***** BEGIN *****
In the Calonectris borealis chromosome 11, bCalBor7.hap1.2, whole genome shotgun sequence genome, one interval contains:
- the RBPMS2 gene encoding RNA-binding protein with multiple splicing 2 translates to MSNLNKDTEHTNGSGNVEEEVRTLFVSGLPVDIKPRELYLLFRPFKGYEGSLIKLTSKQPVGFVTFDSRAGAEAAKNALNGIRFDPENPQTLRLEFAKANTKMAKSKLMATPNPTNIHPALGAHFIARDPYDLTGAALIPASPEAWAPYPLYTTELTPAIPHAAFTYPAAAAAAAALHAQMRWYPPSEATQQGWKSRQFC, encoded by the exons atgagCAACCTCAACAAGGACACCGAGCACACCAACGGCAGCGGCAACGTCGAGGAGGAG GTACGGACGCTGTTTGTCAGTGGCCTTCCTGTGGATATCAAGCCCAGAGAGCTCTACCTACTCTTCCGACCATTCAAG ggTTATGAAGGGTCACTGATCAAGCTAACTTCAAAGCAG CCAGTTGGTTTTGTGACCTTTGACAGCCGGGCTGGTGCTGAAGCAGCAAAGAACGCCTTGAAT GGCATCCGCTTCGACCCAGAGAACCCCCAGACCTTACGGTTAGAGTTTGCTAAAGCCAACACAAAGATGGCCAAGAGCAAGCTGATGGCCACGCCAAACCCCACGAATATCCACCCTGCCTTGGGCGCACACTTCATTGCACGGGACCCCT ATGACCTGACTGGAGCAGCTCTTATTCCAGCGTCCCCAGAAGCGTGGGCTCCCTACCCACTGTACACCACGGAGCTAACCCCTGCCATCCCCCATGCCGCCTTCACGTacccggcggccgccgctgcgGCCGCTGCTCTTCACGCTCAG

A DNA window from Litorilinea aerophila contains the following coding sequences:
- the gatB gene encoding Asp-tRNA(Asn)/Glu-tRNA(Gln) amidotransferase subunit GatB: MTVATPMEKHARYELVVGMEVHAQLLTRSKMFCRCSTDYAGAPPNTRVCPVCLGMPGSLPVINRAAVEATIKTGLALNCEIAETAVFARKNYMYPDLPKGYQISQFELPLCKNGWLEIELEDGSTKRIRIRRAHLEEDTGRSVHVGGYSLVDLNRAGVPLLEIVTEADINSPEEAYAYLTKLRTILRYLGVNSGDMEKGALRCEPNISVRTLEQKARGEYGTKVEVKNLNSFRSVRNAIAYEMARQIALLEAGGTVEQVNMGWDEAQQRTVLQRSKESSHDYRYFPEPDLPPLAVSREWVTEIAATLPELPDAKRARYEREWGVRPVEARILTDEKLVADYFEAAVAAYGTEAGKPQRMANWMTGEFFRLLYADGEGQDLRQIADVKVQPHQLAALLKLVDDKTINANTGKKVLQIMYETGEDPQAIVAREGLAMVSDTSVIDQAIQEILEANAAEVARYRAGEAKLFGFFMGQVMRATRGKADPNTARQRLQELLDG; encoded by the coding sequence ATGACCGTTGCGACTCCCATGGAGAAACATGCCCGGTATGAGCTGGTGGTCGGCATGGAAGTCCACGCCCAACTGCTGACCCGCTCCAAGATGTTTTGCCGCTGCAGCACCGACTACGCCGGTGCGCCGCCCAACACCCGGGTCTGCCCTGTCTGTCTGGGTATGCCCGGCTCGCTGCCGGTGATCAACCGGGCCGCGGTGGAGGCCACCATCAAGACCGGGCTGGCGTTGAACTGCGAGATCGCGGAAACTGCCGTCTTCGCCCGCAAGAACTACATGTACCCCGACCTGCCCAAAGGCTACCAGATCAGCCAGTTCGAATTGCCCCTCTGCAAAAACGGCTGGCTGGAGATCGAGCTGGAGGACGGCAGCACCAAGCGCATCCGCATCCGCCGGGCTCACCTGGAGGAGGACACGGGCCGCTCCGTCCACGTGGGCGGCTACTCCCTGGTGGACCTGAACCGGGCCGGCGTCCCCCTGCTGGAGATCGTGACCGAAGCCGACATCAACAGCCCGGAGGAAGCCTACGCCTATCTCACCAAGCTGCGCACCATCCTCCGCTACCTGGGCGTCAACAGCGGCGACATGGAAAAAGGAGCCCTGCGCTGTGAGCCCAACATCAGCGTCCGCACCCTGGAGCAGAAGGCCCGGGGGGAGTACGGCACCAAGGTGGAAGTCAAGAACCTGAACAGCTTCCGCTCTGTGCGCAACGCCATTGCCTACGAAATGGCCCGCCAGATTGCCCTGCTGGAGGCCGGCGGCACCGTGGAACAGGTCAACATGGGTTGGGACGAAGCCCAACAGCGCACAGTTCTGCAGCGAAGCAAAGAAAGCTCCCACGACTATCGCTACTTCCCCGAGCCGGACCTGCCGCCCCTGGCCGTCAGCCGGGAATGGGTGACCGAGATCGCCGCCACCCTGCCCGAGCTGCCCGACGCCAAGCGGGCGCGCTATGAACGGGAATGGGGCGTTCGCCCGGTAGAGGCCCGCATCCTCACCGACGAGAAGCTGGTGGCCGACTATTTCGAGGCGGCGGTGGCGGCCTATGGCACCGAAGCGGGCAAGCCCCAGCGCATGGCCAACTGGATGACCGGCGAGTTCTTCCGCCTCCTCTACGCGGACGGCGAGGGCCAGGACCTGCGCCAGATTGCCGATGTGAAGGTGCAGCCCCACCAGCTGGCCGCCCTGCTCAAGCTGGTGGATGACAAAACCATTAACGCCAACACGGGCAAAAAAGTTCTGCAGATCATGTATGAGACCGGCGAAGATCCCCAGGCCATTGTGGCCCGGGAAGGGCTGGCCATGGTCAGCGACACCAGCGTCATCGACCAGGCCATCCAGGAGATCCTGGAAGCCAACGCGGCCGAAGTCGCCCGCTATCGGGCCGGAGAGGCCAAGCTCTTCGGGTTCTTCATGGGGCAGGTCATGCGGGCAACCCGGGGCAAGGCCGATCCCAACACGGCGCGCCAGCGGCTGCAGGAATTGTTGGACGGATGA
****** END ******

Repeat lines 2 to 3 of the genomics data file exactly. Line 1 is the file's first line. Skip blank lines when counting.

- the RBPMS2 gene encoding RNA-binding protein with multiple splicing 2 translates to MSNLNKDTEHTNGSGNVEEEVRTLFVSGLPVDIKPRELYLLFRPFKGYEGSLIKLTSKQPVGFVTFDSRAGAEAAKNALNGIRFDPENPQTLRLEFAKANTKMAKSKLMATPNPTNIHPALGAHFIARDPYDLTGAALIPASPEAWAPYPLYTTELTPAIPHAAFTYPAAAAAAAALHAQMRWYPPSEATQQGWKSRQFC, encoded by the exons atgagCAACCTCAACAAGGACACCGAGCACACCAACGGCAGCGGCAACGTCGAGGAGGAG GTACGGACGCTGTTTGTCAGTGGCCTTCCTGTGGATATCAAGCCCAGAGAGCTCTACCTACTCTTCCGACCATTCAAG ggTTATGAAGGGTCACTGATCAAGCTAACTTCAAAGCAG CCAGTTGGTTTTGTGACCTTTGACAGCCGGGCTGGTGCTGAAGCAGCAAAGAACGCCTTGAAT GGCATCCGCTTCGACCCAGAGAACCCCCAGACCTTACGGTTAGAGTTTGCTAAAGCCAACACAAAGATGGCCAAGAGCAAGCTGATGGCCACGCCAAACCCCACGAATATCCACCCTGCCTTGGGCGCACACTTCATTGCACGGGACCCCT ATGACCTGACTGGAGCAGCTCTTATTCCAGCGTCCCCAGAAGCGTGGGCTCCCTACCCACTGTACACCACGGAGCTAACCCCTGCCATCCCCCATGCCGCCTTCACGTacccggcggccgccgctgcgGCCGCTGCTCTTCACGCTCAG

A DNA window from Litorilinea aerophila contains the following coding sequences: